Taiwan was originally populated first by the Negrito and then the Austronesian people. The first colonial powers to arrive in Taiwan, which was then known as Formosa, were the Dutch in the 17th Century. The Spanish did briefly have a presence on the island but were defeated by the Dutch.

In 1662 the Dutch, in turn, lost the island to the Chinese, first to the Ming Dynasty and then subsequently the Qing Dynasty.

By 1895 the island had been ceded to the Empire of Japan where it remained until 1945. In 1943, part of the Cairo Declaration by the Allied powers was that China should be returned to China. Upon the defeat of Japan in 1945 the island was returned to the Chinese who were, by this time, involved in a civil war between the Kuomintang (KMT) led Republic of China (ROC) government and the Communist Party led by Mao Zedong.

By 1948 the ROC government had been driven off the mainland by the communists and on 1st October 1949 the People’s Republic of China (PRC) was declared by the communist party. By this point the leader of the Kuomintang led ROC government, Chiang Kai-shek had established their government in Taipei and declared martial law.

It was during this period that the former government which had consisted of 750 legislators split; of these, 380 moved to Taiwan and the new government. Although the new parliament was to have held office for an initial seven years, it was decided that they would remain in place until the fall of the mainland made it possible for the government to hold new elections on mainland China.

It was only in 1991 that the final remnants of the old parliament retired from office. However, before this, in 1969 it was decided to hold elections to fill posts vacated by members who had died or retired. A total of seven ‘supplementary’ elections were held to successively fill the original posts (1969, 1972, 1975, 1980, 1983, 1986 and 1989) with the numbers elected creeping up from 11 to 130 by 1989.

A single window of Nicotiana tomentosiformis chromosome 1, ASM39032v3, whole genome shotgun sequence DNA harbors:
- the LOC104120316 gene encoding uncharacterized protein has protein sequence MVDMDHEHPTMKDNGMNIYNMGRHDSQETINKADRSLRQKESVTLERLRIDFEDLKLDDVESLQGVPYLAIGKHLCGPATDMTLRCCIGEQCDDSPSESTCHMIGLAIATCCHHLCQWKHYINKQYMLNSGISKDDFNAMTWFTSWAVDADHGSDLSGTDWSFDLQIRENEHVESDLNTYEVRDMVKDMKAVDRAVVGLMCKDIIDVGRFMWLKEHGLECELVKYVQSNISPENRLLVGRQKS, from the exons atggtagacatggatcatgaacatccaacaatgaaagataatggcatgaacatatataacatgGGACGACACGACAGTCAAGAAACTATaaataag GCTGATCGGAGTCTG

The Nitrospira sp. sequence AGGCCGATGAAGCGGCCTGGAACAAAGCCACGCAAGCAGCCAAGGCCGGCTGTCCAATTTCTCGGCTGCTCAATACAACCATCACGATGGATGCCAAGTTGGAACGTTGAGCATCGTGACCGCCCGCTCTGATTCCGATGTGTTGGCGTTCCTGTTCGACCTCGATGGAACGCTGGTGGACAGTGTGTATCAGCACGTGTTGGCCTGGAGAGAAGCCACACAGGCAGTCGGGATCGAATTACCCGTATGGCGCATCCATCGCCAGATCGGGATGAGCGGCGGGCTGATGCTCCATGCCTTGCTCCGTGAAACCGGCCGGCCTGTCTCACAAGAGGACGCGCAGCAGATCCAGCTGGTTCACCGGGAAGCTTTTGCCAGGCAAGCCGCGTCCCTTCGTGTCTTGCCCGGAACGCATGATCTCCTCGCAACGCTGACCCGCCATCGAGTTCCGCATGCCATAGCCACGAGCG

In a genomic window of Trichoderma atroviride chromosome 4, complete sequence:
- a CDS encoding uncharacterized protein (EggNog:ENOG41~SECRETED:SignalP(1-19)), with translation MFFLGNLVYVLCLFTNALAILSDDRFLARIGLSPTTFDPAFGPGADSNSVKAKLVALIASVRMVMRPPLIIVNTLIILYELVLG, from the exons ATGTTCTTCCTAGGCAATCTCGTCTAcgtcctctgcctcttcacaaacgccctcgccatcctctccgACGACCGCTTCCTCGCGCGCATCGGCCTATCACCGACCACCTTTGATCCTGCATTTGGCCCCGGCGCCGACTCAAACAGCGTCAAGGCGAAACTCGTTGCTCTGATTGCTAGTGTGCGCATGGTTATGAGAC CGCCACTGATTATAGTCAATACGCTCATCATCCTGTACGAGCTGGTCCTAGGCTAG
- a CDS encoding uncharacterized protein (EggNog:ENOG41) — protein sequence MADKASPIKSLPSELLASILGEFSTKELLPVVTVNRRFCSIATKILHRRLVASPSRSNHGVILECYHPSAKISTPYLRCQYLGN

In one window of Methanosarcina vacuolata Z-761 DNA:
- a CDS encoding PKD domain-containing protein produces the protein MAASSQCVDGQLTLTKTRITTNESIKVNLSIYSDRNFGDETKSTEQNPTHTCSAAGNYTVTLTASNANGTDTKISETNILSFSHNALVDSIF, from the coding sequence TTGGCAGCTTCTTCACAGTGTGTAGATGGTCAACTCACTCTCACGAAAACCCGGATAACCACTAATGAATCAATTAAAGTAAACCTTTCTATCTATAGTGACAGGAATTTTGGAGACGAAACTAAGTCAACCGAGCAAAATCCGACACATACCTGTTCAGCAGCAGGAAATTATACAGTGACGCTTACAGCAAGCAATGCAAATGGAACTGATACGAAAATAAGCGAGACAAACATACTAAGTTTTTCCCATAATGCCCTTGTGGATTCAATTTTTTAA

So it was that up until 1989 the Kuomintang Party had remained the only legitimate party for forty years until these first democratic elections.

The Kuomintang Party was to remain strong until the early 2000s when it lost the presidential election for the first time in 2000 with Chen Shui-bian of the Democratic Progressive Party (DPP) winning. Chen Shui-bian won again in 2004, but the DPP lost to Ma Ying-jeou of the KMT in 2008.

Although the DPP were the largest party in the 2001 legislative elections, their pro-Taiwan independence Pan Green coalition were just short of forming a government. Instead the Kuomintang, along with two other parties formed the Pan Blue coalition which supports eventual unification with the mainland and took office. A similar fate occurred in the 2004 legislative election, with the DPP president finding his policy agenda being blocked by the parliament.

In 2005 there were major changes to the way Taiwan was governed. Up until 2000 there had been two houses, the National Assembly and the Legislative Yuan. By 2000 the National Assembly was a largely inactive body and in 2005 it was abolished. In the same year constitutional changes saw the Legislative Yuan reduced from 225 members to 113 members and their term of office increased to four years.

In 2008 the Kuomintang and Pan Blue coalition were securely returned with 85 of the 113 seats in the new Legislative Yuan.

The President and Vice President are elected on the same ticket by popular vote for four year terms.

The unicameral Legislative Yuan has 113 seats of which 73 district members are elected by popular vote, 34 at-large members are elected on the basis of proportion of island wide votes received by participating political parties and 6 are elected by popular vote among aboriginal populations. Members serve four year terms.

The Transparency International Corruption Perceptions Index (CPI) 2016 places Taiwan at joint 31st out of 176 countries with a CPI 2016 score of 61 (where 100 is least corrupt).